One of the first possible characterisations of the individual filaments is a quantitative analysis of their shape, namely whether the individual filaments are rather straight or very curvy. Several methods are possible to measure how straight or curvy a filament is. A simple approach is the measurement of the ratio of the distance between the extremities of the filament and its curvilinear length, but this does not discriminate between a large smooth loop and a jagged structure that is more likely to be an artefact of skeletonisation. Another approach is to compute the circular variance of the filament position angles. But again a large smooth loop might be discarded as its position angles are spread around 360°, while a poorly identified filament with a position angle varying wildly from − 70 to +70° might have a lower circular variance and could be retained. The chosen approach was thus to use the mean curvature radius of the filament, which would discard structures with rapid position angle variation, while keeping large-scale loops.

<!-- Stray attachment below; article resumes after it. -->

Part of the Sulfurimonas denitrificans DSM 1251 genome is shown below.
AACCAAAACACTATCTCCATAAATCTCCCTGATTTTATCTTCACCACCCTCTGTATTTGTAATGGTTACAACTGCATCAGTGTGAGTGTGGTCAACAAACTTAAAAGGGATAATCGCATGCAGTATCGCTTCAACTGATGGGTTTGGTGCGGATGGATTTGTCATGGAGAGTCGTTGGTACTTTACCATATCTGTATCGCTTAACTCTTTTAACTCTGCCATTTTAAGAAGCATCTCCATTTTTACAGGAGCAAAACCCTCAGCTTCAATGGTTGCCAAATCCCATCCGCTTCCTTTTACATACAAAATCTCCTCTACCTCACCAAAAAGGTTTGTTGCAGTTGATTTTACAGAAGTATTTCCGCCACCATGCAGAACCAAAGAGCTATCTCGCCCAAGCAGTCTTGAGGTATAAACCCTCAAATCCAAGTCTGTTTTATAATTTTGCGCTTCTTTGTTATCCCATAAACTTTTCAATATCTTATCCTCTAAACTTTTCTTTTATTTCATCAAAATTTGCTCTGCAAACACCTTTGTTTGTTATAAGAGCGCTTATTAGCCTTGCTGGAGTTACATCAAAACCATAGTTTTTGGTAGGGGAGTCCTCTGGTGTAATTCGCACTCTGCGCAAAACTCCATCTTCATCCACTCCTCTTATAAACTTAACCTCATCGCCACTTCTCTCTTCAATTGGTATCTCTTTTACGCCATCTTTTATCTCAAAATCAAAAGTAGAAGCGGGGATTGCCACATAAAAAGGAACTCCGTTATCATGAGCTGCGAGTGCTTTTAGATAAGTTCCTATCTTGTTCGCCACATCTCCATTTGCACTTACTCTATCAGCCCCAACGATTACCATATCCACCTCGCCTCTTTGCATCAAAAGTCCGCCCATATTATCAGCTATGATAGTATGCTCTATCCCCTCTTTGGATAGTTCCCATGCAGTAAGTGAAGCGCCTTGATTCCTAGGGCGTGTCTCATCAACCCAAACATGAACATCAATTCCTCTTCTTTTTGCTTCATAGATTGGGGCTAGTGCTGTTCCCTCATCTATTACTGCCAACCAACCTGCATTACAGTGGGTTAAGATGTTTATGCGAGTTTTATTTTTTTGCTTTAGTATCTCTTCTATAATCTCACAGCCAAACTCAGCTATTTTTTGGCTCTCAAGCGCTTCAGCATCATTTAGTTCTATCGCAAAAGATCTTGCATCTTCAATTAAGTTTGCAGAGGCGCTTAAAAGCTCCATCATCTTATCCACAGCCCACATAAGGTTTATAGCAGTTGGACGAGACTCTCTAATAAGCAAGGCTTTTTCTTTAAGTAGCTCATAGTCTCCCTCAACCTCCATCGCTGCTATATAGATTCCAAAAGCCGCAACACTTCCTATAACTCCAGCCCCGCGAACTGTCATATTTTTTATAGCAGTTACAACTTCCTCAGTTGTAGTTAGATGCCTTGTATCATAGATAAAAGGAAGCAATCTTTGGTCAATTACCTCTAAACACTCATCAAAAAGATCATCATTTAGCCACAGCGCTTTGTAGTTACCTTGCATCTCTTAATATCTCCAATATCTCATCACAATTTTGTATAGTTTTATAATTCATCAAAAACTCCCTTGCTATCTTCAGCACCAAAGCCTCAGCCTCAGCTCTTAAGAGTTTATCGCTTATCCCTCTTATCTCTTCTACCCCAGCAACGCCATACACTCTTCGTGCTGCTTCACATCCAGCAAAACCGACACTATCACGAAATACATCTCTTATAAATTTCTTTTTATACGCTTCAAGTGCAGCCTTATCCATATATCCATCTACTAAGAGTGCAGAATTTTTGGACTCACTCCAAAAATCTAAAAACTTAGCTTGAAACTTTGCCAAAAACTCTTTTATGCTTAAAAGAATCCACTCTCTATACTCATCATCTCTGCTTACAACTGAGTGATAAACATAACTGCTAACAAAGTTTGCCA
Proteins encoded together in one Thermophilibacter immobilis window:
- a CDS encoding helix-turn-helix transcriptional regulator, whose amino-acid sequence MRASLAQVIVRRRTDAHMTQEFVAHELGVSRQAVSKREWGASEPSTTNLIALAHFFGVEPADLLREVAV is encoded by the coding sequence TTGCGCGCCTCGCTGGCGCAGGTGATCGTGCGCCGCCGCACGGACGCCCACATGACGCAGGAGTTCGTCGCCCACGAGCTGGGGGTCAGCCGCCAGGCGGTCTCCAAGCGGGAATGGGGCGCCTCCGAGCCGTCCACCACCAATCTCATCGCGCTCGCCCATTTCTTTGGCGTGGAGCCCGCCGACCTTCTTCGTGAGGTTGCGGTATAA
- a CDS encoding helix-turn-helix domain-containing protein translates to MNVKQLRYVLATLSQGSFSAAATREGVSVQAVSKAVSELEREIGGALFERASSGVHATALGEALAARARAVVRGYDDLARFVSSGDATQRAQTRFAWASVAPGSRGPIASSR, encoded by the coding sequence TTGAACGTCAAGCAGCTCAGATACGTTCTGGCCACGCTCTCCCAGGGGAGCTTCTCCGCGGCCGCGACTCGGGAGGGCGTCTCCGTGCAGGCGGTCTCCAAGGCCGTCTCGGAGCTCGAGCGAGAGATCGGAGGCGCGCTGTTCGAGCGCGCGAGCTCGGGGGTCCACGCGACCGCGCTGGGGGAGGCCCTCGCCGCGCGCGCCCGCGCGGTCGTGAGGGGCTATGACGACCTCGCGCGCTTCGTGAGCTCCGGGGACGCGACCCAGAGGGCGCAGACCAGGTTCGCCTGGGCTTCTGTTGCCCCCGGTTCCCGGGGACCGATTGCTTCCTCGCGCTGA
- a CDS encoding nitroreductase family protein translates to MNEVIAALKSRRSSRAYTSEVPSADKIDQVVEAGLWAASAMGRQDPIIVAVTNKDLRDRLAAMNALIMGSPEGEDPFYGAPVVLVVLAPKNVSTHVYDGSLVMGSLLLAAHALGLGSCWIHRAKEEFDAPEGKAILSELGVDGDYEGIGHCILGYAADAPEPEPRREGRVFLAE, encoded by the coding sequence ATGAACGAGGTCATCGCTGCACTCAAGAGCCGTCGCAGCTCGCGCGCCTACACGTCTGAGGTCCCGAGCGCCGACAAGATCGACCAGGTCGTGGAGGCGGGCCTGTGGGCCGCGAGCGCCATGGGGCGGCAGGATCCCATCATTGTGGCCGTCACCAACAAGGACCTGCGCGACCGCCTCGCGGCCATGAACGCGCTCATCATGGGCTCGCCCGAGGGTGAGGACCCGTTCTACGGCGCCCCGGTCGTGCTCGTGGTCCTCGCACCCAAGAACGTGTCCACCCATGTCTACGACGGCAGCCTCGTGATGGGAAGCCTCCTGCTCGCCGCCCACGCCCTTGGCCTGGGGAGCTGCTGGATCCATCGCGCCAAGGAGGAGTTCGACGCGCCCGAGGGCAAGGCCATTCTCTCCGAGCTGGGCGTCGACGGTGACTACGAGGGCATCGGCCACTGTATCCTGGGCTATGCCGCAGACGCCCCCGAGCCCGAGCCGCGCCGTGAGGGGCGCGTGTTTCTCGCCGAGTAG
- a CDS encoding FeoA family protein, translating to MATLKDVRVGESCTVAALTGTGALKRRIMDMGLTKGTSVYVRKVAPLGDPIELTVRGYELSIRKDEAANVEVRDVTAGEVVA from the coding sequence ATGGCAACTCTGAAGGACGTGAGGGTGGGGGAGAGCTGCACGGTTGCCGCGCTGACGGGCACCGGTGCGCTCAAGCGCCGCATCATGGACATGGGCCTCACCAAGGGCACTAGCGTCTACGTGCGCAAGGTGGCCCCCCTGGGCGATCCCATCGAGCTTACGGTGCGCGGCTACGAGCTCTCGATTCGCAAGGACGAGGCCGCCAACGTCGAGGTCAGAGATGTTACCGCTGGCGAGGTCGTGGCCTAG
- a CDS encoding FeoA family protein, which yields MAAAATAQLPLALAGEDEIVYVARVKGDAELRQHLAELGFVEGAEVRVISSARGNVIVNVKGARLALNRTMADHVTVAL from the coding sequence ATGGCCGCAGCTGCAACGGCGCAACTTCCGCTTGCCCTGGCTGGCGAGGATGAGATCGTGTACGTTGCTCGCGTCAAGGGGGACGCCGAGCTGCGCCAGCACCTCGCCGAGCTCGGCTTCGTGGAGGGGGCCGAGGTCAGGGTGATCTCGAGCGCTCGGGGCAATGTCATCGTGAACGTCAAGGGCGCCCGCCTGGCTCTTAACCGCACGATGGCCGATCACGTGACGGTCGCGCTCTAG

To that purpose, the first step is estimating the position angle of the filaments at each position. Two possible approaches are possible: either the position angle is directly deduced from the eigenvectors output by the Hessian matrix diagonalisation, or it can be geometrically computed on a pixel-by-pixel basis, by comparing the position of each point in the filaments with its nearest neighbours. The first option has the advantage of yielding continuous angles, whereas the second yields angles in steps of 22.5°. We use the Hessian angle in the entire paper, and in particular for curvature measurements, because this first approach is reasonably reliable despite some misalignments of the skeletons and position angle map.